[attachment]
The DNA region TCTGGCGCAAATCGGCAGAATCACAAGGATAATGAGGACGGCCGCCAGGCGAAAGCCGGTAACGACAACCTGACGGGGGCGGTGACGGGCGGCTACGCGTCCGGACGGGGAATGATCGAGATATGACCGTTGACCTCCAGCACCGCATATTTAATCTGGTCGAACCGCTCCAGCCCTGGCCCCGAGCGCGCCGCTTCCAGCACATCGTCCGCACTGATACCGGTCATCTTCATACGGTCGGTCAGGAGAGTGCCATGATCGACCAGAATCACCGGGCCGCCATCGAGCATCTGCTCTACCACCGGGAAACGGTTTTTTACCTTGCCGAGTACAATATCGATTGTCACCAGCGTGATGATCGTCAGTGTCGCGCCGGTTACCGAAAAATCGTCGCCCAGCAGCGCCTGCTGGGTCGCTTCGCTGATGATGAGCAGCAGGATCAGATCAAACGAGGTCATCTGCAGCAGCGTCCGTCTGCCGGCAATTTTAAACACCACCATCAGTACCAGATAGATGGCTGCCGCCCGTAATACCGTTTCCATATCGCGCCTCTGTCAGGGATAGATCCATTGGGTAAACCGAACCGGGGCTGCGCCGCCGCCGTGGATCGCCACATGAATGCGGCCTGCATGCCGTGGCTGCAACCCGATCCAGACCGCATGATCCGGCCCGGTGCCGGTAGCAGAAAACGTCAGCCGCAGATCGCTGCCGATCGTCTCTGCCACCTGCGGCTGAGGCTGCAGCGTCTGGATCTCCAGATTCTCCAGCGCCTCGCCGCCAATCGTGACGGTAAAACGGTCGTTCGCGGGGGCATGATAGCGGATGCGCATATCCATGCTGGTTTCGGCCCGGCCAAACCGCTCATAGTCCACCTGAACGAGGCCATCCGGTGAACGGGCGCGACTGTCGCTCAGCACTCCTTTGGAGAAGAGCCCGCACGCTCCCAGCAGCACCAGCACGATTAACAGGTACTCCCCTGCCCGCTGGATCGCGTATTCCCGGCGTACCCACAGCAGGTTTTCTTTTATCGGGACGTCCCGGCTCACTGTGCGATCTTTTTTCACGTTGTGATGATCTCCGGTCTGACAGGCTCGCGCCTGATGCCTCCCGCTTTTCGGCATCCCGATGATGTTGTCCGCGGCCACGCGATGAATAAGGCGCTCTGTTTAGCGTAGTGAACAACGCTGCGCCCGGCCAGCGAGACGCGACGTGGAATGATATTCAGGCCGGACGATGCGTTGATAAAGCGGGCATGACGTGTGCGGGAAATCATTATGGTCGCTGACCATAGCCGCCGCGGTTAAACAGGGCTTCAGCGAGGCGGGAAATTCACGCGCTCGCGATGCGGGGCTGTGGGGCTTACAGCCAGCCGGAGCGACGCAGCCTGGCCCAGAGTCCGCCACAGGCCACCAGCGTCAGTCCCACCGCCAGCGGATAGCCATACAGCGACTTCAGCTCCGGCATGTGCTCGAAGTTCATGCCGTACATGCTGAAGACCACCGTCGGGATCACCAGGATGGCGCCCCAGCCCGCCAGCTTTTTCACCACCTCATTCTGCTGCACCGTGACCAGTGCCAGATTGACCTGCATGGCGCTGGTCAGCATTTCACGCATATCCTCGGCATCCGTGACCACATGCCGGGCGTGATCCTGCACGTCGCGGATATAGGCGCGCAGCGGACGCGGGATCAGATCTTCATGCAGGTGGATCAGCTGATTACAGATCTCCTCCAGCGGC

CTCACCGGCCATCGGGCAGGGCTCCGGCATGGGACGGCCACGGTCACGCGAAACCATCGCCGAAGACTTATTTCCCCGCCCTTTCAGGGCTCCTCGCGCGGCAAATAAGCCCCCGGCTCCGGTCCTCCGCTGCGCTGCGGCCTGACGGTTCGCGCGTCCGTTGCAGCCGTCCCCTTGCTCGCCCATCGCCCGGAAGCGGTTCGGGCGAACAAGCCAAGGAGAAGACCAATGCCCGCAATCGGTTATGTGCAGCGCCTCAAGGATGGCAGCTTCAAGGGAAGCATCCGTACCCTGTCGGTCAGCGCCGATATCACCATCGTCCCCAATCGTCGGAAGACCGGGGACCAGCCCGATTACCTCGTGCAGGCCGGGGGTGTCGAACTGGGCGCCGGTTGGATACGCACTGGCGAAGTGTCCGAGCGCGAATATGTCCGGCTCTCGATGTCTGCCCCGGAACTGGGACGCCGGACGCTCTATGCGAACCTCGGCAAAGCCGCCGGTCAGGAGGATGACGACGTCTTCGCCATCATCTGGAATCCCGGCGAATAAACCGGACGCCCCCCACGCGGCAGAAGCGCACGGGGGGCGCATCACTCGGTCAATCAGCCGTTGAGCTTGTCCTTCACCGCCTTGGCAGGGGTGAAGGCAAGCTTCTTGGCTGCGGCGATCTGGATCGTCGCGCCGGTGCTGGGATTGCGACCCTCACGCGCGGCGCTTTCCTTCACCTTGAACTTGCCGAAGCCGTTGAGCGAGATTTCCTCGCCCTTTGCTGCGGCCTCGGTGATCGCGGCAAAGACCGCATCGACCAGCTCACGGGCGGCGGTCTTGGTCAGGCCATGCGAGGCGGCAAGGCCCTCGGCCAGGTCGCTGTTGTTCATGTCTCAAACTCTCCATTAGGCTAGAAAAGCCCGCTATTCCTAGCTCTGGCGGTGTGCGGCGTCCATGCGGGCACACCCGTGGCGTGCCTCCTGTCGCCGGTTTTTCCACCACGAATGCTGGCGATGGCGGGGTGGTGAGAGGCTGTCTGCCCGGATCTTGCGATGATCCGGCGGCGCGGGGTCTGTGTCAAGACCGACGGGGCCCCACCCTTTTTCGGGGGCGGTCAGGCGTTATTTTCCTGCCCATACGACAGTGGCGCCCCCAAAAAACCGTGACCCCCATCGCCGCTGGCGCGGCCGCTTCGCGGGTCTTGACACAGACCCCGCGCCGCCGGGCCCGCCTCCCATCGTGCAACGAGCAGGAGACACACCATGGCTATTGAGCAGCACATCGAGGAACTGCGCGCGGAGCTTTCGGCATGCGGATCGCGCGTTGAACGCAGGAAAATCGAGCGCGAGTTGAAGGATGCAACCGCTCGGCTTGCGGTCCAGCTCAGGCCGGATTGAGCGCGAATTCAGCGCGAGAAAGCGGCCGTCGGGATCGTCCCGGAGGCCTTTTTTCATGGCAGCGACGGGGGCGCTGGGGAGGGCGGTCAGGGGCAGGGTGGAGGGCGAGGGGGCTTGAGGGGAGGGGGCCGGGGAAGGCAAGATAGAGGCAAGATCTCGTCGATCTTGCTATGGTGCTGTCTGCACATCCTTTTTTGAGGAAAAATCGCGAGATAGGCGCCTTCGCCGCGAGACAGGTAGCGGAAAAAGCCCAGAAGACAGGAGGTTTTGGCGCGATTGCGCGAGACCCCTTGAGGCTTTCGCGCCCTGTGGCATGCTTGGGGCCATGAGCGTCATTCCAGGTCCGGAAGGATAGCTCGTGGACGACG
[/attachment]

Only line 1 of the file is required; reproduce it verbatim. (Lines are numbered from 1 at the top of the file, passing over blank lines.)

The DNA region TCTGGCGCAAATCGGCAGAATCACAAGGATAATGAGGACGGCCGCCAGGCGAAAGCCGGTAACGACAACCTGACGGGGGCGGTGACGGGCGGCTACGCGTCCGGACGGGGAATGATCGAGATATGACCGTTGACCTCCAGCACCGCATATTTAATCTGGTCGAACCGCTCCAGCCCTGGCCCCGAGCGCGCCGCTTCCAGCACATCGTCCGCACTGATACCGGTCATCTTCATACGGTCGGTCAGGAGAGTGCCATGATCGACCAGAATCACCGGGCCGCCATCGAGCATCTGCTCTACCACCGGGAAACGGTTTTTTACCTTGCCGAGTACAATATCGATTGTCACCAGCGTGATGATCGTCAGTGTCGCGCCGGTTACCGAAAAATCGTCGCCCAGCAGCGCCTGCTGGGTCGCTTCGCTGATGATGAGCAGCAGGATCAGATCAAACGAGGTCATCTGCAGCAGCGTCCGTCTGCCGGCAATTTTAAACACCACCATCAGTACCAGATAGATGGCTGCCGCCCGTAATACCGTTTCCATATCGCGCCTCTGTCAGGGATAGATCCATTGGGTAAACCGAACCGGGGCTGCGCCGCCGCCGTGGATCGCCACATGAATGCGGCCTGCATGCCGTGGCTGCAACCCGATCCAGACCGCATGATCCGGCCCGGTGCCGGTAGCAGAAAACGTCAGCCGCAGATCGCTGCCGATCGTCTCTGCCACCTGCGGCTGAGGCTGCAGCGTCTGGATCTCCAGATTCTCCAGCGCCTCGCCGCCAATCGTGACGGTAAAACGGTCGTTCGCGGGGGCATGATAGCGGATGCGCATATCCATGCTGGTTTCGGCCCGGCCAAACCGCTCATAGTCCACCTGAACGAGGCCATCCGGTGAACGGGCGCGACTGTCGCTCAGCACTCCTTTGGAGAAGAGCCCGCACGCTCCCAGCAGCACCAGCACGATTAACAGGTACTCCCCTGCCCGCTGGATCGCGTATTCCCGGCGTACCCACAGCAGGTTTTCTTTTATCGGGACGTCCCGGCTCACTGTGCGATCTTTTTTCACGTTGTGATGATCTCCGGTCTGACAGGCTCGCGCCTGATGCCTCCCGCTTTTCGGCATCCCGATGATGTTGTCCGCGGCCACGCGATGAATAAGGCGCTCTGTTTAGCGTAGTGAACAACGCTGCGCCCGGCCAGCGAGACGCGACGTGGAATGATATTCAGGCCGGACGATGCGTTGATAAAGCGGGCATGACGTGTGCGGGAAATCATTATGGTCGCTGACCATAGCCGCCGCGGTTAAACAGGGCTTCAGCGAGGCGGGAAATTCACGCGCTCGCGATGCGGGGCTGTGGGGCTTACAGCCAGCCGGAGCGACGCAGCCTGGCCCAGAGTCCGCCACAGGCCACCAGCGTCAGTCCCACCGCCAGCGGATAGCCATACAGCGACTTCAGCTCCGGCATGTGCTCGAAGTTCATGCCGTACATGCTGAAGACCACCGTCGGGATCACCAGGATGGCGCCCCAGCCCGCCAGCTTTTTCACCACCTCATTCTGCTGCACCGTGACCAGTGCCAGATTGACCTGCATGGCGCTGGTCAGCATTTCACGCATATCCTCGGCATCCGTGACCACATGCCGGGCGTGATCCTGCACGTCGCGGATATAGGCGCGCAGCGGACGCGGGATCAGATCTTCATGCAGGTGGATCAGCTGATTACAGATCTCCTCCAGCGGC